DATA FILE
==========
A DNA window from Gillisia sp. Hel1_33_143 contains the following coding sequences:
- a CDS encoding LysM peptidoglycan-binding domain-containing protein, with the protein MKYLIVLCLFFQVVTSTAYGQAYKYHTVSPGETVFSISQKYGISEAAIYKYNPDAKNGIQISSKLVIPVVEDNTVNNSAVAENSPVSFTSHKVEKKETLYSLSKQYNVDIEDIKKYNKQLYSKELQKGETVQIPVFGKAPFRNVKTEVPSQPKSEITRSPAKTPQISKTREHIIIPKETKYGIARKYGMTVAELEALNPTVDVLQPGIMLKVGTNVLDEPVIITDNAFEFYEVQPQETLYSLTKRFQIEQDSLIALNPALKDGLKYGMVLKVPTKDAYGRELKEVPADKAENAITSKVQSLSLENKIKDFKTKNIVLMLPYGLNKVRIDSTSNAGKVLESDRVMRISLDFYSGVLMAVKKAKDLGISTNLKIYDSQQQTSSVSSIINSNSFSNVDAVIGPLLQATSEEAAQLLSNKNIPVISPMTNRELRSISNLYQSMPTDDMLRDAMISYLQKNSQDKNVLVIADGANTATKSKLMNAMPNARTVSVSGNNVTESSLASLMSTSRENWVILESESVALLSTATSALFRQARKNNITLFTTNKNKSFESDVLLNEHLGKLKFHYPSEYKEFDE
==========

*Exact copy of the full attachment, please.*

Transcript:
A DNA window from Gillisia sp. Hel1_33_143 contains the following coding sequences:
- a CDS encoding LysM peptidoglycan-binding domain-containing protein, with the protein MKYLIVLCLFFQVVTSTAYGQAYKYHTVSPGETVFSISQKYGISEAAIYKYNPDAKNGIQISSKLVIPVVEDNTVNNSAVAENSPVSFTSHKVEKKETLYSLSKQYNVDIEDIKKYNKQLYSKELQKGETVQIPVFGKAPFRNVKTEVPSQPKSEITRSPAKTPQISKTREHIIIPKETKYGIARKYGMTVAELEALNPTVDVLQPGIMLKVGTNVLDEPVIITDNAFEFYEVQPQETLYSLTKRFQIEQDSLIALNPALKDGLKYGMVLKVPTKDAYGRELKEVPADKAENAITSKVQSLSLENKIKDFKTKNIVLMLPYGLNKVRIDSTSNAGKVLESDRVMRISLDFYSGVLMAVKKAKDLGISTNLKIYDSQQQTSSVSSIINSNSFSNVDAVIGPLLQATSEEAAQLLSNKNIPVISPMTNRELRSISNLYQSMPTDDMLRDAMISYLQKNSQDKNVLVIADGANTATKSKLMNAMPNARTVSVSGNNVTESSLASLMSTSRENWVILESESVALLSTATSALFRQARKNNITLFTTNKNKSFESDVLLNEHLGKLKFHYPSEYKEFDE